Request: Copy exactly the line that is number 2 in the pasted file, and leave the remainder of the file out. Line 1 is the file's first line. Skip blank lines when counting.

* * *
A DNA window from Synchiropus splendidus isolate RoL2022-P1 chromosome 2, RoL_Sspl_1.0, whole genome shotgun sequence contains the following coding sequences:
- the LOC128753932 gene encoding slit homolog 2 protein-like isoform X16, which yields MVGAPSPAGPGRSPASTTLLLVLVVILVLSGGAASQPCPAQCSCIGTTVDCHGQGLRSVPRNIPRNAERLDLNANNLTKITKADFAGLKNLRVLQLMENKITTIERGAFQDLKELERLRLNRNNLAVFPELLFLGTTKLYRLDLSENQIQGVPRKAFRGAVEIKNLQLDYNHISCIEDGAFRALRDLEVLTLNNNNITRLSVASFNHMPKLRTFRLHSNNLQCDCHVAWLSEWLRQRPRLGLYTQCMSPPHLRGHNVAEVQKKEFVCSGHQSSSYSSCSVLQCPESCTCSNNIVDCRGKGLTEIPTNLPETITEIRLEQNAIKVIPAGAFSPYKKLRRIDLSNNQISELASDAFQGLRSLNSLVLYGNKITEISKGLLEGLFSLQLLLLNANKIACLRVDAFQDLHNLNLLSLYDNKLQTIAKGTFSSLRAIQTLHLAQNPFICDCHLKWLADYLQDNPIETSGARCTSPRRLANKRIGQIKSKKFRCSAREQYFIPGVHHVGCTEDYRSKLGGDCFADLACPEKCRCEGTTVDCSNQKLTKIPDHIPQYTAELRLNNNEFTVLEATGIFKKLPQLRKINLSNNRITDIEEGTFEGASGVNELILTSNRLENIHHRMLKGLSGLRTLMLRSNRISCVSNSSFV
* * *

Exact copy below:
- the LOC128753932 gene encoding slit homolog 2 protein-like isoform X16, which yields MVGAPSPAGPGRSPASTTLLLVLVVILVLSGGAASQPCPAQCSCIGTTVDCHGQGLRSVPRNIPRNAERLDLNANNLTKITKADFAGLKNLRVLQLMENKITTIERGAFQDLKELERLRLNRNNLAVFPELLFLGTTKLYRLDLSENQIQGVPRKAFRGAVEIKNLQLDYNHISCIEDGAFRALRDLEVLTLNNNNITRLSVASFNHMPKLRTFRLHSNNLQCDCHVAWLSEWLRQRPRLGLYTQCMSPPHLRGHNVAEVQKKEFVCSGHQSSSYSSCSVLQCPESCTCSNNIVDCRGKGLTEIPTNLPETITEIRLEQNAIKVIPAGAFSPYKKLRRIDLSNNQISELASDAFQGLRSLNSLVLYGNKITEISKGLLEGLFSLQLLLLNANKIACLRVDAFQDLHNLNLLSLYDNKLQTIAKGTFSSLRAIQTLHLAQNPFICDCHLKWLADYLQDNPIETSGARCTSPRRLANKRIGQIKSKKFRCSAREQYFIPGVHHVGCTEDYRSKLGGDCFADLACPEKCRCEGTTVDCSNQKLTKIPDHIPQYTAELRLNNNEFTVLEATGIFKKLPQLRKINLSNNRITDIEEGTFEGASGVNELILTSNRLENIHHRMLKGLSGLRTLMLRSNRISCVSNSSFV